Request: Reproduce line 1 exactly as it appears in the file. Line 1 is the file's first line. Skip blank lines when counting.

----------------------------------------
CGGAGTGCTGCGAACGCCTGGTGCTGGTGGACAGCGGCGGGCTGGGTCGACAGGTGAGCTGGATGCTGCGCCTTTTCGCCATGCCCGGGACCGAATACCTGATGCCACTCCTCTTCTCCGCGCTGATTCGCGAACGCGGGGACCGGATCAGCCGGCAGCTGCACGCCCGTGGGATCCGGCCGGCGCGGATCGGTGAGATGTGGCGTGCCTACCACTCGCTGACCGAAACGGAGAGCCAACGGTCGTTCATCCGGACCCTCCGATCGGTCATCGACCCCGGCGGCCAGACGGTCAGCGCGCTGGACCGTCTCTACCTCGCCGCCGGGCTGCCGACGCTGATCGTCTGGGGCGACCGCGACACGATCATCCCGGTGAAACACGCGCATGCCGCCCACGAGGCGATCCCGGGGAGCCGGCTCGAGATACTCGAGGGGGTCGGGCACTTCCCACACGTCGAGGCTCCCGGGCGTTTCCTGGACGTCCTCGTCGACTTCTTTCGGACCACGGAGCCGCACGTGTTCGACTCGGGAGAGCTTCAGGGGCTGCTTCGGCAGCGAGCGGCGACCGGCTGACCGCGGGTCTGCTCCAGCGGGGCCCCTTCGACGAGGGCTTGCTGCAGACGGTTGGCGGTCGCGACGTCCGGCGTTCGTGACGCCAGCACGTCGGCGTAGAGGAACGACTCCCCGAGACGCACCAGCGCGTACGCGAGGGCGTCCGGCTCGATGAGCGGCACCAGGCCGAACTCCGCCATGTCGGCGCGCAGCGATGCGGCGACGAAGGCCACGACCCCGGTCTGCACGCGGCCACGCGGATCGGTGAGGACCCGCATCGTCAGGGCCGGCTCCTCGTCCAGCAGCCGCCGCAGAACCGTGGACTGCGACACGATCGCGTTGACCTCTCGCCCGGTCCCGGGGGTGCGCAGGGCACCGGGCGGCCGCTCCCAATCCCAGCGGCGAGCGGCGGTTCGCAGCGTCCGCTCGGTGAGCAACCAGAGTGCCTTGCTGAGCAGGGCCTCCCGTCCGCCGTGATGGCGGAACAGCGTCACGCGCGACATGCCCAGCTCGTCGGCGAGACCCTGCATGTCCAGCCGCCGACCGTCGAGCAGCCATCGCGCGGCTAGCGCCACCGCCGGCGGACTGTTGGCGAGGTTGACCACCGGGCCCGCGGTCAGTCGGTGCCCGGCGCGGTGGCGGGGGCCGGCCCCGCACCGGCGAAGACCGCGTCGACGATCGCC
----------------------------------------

CGGAGTGCTGCGAACGCCTGGTGCTGGTGGACAGCGGCGGGCTGGGTCGACAGGTGAGCTGGATGCTGCGCCTTTTCGCCATGCCCGGGACCGAATACCTGATGCCACTCCTCTTCTCCGCGCTGATTCGCGAACGCGGGGACCGGATCAGCCGGCAGCTGCACGCCCGTGGGATCCGGCCGGCGCGGATCGGTGAGATGTGGCGTGCCTACCACTCGCTGACCGAAACGGAGAGCCAACGGTCGTTCATCCGGACCCTCCGATCGGTCATCGACCCCGGCGGCCAGACGGTCAGCGCGCTGGACCGTCTCTACCTCGCCGCCGGGCTGCCGACGCTGATCGTCTGGGGCGACCGCGACACGATCATCCCGGTGAAACACGCGCATGCCGCCCACGAGGCGATCCCGGGGAGCCGGCTCGAGATACTCGAGGGGGTCGGGCACTTCCCACACGTCGAGGCTCCCGGGCGTTTCCTGGACGTCCTCGTCGACTTCTTTCGGACCACGGAGCCGCACGTGTTCGACTCGGGAGAGCTTCAGGGGCTGCTTCGGCAGCGAGCGGCGACCGGCTGACCGCGGGTCTGCTCCAGCGGGGCCCCTTCGACGAGGGCTTGCTGCAGACGGTTGGCGGTCGCGACGTCCGGCGTTCGTGACGCCAGCACGTCGGCGTAGAGGAACGACTCCCCGAGACGCACCAGCGCGTACGCGAGGGCGTCCGGCTCGATGAGCGGCACCAGGCCGAACTCCGCCATGTCGGCGCGCAGCGATGCGGCGACGAAGGCCACGACCCCGGTCTGCACGCGGCCACGCGGATCGGTGAGGACCCGCATCGTCAGGGCCGGCTCCTCGTCCAGCAGCCGCCGCAGAACCGTGGACTGCGACACGATCGCGTTGACCTCTCGCCCGGTCCCGGGGGTGCGCAGGGCACCGGGCGGCCGCTCCCAATCCCAGCGGCGAGCGGCGGTTCGCAGCGTCCGCTCGGTGAGCAACCAGAGTGCCTTGCTGAGCAGGGCCTCCCGTCCGCCGTGATGGCGGAACAGCGTCACGCGCGACATGCCCAGCTCGTCGGCGAGACCCTGCATGTCCAGCCGCCGACCGTCGAGCAGCCATCGCGCGGCTAGCGCCACCGCCGGCGGACTGTTGGCGAGGTTGACCACCGGGCCCGCGGTCAGTCGGTGCCCGGCGCGGTGGCGGGGGCCGGCCCCGCACCGGCGAAGACCGCGTCGACGATCGCC